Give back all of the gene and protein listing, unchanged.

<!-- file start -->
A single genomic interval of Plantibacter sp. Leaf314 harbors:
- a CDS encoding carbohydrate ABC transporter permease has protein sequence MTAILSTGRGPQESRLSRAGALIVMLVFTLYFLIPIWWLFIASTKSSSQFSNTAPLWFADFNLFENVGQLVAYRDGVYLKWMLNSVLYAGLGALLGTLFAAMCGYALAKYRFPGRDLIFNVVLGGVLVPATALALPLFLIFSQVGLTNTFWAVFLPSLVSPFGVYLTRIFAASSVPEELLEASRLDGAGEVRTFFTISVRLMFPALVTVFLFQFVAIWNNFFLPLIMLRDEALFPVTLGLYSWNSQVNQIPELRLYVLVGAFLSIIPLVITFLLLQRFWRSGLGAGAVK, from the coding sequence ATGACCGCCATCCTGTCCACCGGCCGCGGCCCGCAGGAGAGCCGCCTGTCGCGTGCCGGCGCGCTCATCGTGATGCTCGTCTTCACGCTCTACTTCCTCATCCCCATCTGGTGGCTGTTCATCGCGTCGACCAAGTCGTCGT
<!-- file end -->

A single genomic interval of Plantibacter sp. Leaf314 harbors:
- a CDS encoding carbohydrate ABC transporter permease has protein sequence MTAILSTGRGPQESRLSRAGALIVMLVFTLYFLIPIWWLFIASTKSSSQFSNTAPLWFADFNLFENVGQLVAYRDGVYLKWMLNSVLYAGLGALLGTLFAAMCGYALAKYRFPGRDLIFNVVLGGVLVPATALALPLFLIFSQVGLTNTFWAVFLPSLVSPFGVYLTRIFAASSVPEELLEASRLDGAGEVRTFFTISVRLMFPALVTVFLFQFVAIWNNFFLPLIMLRDEALFPVTLGLYSWNSQVNQIPELRLYVLVGAFLSIIPLVITFLLLQRFWRSGLGAGAVK, from the coding sequence ATGACCGCCATCCTGTCCACCGGCCGCGGCCCGCAGGAGAGCCGCCTGTCGCGTGCCGGCGCGCTCATCGTGATGCTCGTCTTCACGCTCTACTTCCTCATCCCCATCTGGTGGCTGTTCATCGCGTCGACCAAGTCGTCGT